Carolyn Hax: It’s not a bad time to break up. It’s a good time to be honest.


Carolyn Hax: It’s not a bad time to break up. It’s a good time to be honest.

As it turns out, I’m sure that I don’t see a future with this man. We have different behaviors: I’m social, typically wanting to see friends at least once a week; he will go months between happy hours or other stuff. Different priorities: I’m a believer in traveling/experiencing things now, he’s much more of the “save now, play later” school. We even want to be in different places: I just took a great new job and like where we are, he is ready to move to a state with a lower cost of living as soon as possible.

I also find him a generally negative person — I get a little tired of hearing about terrible things around the world basically every night when I come home. To be fair, he might accuse me of being Mary Sunshine. I wouldn’t disagree.

Our lease is up in a few months. Would you recommend ending things on the now-ish side, and have a few months where we’re either living together awkwardly or someone ends up paying for two apartments or whatever, or whenever the lease comes to us for renewal, ending things then? I can survive through the lease; I’m not at physical risk at this point. I just want to be considerate about this.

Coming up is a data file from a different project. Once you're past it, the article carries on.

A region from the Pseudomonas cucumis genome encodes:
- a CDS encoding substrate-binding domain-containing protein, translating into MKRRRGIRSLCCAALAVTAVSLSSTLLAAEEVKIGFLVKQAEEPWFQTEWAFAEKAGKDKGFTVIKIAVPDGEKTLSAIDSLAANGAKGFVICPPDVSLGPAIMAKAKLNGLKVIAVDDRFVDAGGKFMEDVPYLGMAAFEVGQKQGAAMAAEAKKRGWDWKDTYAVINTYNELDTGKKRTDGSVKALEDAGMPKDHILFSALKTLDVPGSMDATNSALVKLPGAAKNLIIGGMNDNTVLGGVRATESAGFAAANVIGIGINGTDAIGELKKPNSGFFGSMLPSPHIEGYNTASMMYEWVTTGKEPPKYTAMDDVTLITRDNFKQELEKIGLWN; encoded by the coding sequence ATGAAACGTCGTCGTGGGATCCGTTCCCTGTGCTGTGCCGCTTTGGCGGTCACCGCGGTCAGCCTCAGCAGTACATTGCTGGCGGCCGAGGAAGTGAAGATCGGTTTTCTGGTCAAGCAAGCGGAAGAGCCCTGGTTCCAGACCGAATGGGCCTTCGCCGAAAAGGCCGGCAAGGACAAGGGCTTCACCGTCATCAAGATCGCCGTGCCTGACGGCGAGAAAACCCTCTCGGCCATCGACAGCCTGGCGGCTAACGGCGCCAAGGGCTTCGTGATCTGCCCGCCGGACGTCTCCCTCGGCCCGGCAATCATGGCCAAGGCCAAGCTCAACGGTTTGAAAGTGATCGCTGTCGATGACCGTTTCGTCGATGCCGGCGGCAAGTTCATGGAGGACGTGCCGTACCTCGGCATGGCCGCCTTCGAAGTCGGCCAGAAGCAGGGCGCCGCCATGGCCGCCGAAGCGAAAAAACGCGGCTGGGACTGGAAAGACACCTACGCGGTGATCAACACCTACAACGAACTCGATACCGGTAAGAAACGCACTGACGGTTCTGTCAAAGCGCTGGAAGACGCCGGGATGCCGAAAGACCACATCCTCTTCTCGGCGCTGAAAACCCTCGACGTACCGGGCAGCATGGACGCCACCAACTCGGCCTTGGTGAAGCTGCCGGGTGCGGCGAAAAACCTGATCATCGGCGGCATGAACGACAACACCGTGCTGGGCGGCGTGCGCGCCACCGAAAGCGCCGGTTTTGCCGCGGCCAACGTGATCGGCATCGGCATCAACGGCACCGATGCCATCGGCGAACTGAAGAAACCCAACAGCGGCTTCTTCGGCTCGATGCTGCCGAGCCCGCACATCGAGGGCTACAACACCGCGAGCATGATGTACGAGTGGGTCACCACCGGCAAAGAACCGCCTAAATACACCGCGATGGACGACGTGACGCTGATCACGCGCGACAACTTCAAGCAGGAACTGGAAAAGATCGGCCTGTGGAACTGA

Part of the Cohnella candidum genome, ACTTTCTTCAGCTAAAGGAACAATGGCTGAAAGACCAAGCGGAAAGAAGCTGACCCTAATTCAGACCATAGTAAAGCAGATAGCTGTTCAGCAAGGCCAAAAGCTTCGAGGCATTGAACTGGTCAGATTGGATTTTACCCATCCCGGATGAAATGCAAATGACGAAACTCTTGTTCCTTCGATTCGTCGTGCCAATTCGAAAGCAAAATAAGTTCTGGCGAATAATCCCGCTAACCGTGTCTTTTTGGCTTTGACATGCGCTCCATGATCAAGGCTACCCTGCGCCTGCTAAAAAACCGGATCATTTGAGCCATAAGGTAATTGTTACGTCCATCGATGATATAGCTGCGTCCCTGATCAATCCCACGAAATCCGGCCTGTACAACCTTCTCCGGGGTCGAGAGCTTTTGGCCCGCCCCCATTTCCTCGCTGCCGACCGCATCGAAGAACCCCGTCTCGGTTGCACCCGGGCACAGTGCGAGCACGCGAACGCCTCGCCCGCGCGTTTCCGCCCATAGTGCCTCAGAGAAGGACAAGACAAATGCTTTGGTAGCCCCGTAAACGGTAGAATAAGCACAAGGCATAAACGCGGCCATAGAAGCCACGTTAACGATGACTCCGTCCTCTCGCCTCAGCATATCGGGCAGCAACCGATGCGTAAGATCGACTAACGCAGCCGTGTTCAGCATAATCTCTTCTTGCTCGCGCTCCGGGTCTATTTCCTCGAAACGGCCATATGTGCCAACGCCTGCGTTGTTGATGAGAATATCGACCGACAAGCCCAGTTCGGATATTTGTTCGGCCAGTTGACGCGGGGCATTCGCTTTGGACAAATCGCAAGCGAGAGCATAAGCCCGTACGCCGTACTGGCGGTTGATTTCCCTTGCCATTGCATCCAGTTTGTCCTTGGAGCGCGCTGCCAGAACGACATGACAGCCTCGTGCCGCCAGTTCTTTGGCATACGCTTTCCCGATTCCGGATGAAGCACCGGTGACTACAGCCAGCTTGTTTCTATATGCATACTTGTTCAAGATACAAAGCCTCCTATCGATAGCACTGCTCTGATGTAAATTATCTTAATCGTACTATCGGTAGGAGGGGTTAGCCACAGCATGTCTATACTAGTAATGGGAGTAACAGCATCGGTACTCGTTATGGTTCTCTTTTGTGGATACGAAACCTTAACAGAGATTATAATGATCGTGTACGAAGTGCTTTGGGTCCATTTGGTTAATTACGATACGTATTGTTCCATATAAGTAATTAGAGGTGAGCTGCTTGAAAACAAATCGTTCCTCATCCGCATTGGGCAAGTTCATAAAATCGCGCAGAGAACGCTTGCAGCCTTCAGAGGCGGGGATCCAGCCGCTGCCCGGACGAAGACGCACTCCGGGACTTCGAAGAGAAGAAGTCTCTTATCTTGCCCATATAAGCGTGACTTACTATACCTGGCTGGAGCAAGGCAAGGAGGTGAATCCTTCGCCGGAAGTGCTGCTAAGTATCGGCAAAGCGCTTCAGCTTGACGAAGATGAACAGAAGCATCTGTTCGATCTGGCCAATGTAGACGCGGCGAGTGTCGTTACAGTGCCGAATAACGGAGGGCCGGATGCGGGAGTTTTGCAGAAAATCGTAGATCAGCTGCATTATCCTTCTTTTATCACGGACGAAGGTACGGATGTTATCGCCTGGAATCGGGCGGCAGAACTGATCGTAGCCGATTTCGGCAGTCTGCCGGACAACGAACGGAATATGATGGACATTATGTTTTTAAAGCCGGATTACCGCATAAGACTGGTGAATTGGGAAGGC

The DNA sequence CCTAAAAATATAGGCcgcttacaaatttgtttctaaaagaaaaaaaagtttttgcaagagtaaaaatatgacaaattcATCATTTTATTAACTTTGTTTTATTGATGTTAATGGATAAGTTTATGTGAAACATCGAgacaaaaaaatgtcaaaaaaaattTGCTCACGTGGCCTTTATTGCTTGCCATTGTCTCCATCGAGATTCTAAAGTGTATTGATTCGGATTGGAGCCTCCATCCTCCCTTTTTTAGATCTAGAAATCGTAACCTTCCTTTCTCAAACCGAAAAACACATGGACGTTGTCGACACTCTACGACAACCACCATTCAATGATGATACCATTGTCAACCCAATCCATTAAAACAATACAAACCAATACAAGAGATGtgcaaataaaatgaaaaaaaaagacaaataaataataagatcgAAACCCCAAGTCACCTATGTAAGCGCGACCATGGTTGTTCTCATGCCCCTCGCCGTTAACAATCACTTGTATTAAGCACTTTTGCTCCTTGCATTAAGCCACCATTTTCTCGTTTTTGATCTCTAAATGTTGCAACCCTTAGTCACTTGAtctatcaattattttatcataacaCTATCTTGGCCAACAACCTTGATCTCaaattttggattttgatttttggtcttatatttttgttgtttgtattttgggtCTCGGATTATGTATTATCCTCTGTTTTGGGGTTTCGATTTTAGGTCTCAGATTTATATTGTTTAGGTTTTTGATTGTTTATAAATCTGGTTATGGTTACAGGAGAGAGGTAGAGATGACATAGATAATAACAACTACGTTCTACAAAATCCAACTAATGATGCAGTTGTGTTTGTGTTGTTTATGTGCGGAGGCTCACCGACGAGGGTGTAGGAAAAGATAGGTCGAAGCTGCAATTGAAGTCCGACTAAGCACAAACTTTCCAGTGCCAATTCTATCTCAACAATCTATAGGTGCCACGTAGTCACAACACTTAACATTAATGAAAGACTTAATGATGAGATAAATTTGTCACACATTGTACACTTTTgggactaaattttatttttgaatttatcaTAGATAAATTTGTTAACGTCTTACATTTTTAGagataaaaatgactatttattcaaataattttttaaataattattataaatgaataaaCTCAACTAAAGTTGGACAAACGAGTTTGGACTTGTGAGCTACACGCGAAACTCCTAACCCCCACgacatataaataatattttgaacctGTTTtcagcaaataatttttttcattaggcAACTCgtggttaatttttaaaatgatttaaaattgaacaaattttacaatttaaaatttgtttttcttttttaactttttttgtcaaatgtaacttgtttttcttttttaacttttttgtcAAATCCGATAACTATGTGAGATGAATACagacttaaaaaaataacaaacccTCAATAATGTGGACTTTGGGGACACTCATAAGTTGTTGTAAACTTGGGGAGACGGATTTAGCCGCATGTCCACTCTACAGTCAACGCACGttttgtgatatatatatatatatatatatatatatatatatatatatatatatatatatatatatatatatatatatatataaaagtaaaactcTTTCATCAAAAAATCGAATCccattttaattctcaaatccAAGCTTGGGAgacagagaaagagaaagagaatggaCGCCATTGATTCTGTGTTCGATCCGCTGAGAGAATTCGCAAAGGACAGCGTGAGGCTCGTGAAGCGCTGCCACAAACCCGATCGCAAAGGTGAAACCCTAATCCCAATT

Breaking Up: You will have a few months where you’re either “living together awkwardly” or paying double if you break up now, yes — but if you wait to break up, isn’t that also “living together awkwardly”? With a lie of omission on top?

With very few exceptions, the time to break up is when you know you want to break up. It’ll be hard, I’m sorry — but if you can afford a few months of extra rent, I suspect it’ll feel like money very well spent.

Re: Breaking up: “I’m not at physical risk at this point” strikes me as a red flag that didn’t get addressed in your response.

Anonymous: I took it at face value — that staying is not a safety issue — but if there’s a “yet” element, then, National Domestic Violence Hotline: 800-799-SAFE.

To all the unhappy cohabitators: I was you, once, and engaged, too. I remember feeling like the energy required to break up was more than I could muster. All the wedding details to unwind, moving apartments, the heartbreak of the actual breakup. I remember feeling like I just didn’t have the power to stop the gathering momentum.

The way I solved it was just saying the words out loud, first to my mom, then to my fiance. “I don’t want to get married.” And then the rest, it just happens. Hard, yes, but possible. Just saying this in case it helps someone muster up the courage to make a hard choice.

Out Loud: This is so helpful, thank you.


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